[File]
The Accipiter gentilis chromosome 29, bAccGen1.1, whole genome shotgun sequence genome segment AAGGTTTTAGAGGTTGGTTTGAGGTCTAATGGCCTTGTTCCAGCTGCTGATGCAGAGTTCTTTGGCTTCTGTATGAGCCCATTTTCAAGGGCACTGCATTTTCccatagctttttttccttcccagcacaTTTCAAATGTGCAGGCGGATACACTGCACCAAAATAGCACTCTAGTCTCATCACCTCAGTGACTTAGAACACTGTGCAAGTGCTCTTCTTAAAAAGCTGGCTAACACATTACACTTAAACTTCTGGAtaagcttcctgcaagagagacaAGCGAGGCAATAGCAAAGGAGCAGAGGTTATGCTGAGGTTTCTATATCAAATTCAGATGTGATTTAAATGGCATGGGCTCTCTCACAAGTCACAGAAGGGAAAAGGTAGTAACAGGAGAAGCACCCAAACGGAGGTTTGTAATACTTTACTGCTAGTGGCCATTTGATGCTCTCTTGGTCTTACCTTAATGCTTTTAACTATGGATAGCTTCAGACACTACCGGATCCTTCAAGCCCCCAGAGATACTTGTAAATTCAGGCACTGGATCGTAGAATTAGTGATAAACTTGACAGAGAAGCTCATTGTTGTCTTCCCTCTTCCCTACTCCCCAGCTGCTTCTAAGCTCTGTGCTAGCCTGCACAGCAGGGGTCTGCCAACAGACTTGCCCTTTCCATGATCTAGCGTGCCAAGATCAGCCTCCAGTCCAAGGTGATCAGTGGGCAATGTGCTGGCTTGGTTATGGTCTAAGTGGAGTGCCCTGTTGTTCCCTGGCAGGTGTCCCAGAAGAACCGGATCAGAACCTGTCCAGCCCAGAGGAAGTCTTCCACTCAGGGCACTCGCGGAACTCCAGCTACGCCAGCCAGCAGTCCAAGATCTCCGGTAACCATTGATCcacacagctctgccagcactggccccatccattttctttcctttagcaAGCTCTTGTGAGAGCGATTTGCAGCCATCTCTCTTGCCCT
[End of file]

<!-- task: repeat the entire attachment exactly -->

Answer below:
The Accipiter gentilis chromosome 29, bAccGen1.1, whole genome shotgun sequence genome segment AAGGTTTTAGAGGTTGGTTTGAGGTCTAATGGCCTTGTTCCAGCTGCTGATGCAGAGTTCTTTGGCTTCTGTATGAGCCCATTTTCAAGGGCACTGCATTTTCccatagctttttttccttcccagcacaTTTCAAATGTGCAGGCGGATACACTGCACCAAAATAGCACTCTAGTCTCATCACCTCAGTGACTTAGAACACTGTGCAAGTGCTCTTCTTAAAAAGCTGGCTAACACATTACACTTAAACTTCTGGAtaagcttcctgcaagagagacaAGCGAGGCAATAGCAAAGGAGCAGAGGTTATGCTGAGGTTTCTATATCAAATTCAGATGTGATTTAAATGGCATGGGCTCTCTCACAAGTCACAGAAGGGAAAAGGTAGTAACAGGAGAAGCACCCAAACGGAGGTTTGTAATACTTTACTGCTAGTGGCCATTTGATGCTCTCTTGGTCTTACCTTAATGCTTTTAACTATGGATAGCTTCAGACACTACCGGATCCTTCAAGCCCCCAGAGATACTTGTAAATTCAGGCACTGGATCGTAGAATTAGTGATAAACTTGACAGAGAAGCTCATTGTTGTCTTCCCTCTTCCCTACTCCCCAGCTGCTTCTAAGCTCTGTGCTAGCCTGCACAGCAGGGGTCTGCCAACAGACTTGCCCTTTCCATGATCTAGCGTGCCAAGATCAGCCTCCAGTCCAAGGTGATCAGTGGGCAATGTGCTGGCTTGGTTATGGTCTAAGTGGAGTGCCCTGTTGTTCCCTGGCAGGTGTCCCAGAAGAACCGGATCAGAACCTGTCCAGCCCAGAGGAAGTCTTCCACTCAGGGCACTCGCGGAACTCCAGCTACGCCAGCCAGCAGTCCAAGATCTCCGGTAACCATTGATCcacacagctctgccagcactggccccatccattttctttcctttagcaAGCTCTTGTGAGAGCGATTTGCAGCCATCTCTCTTGCCCT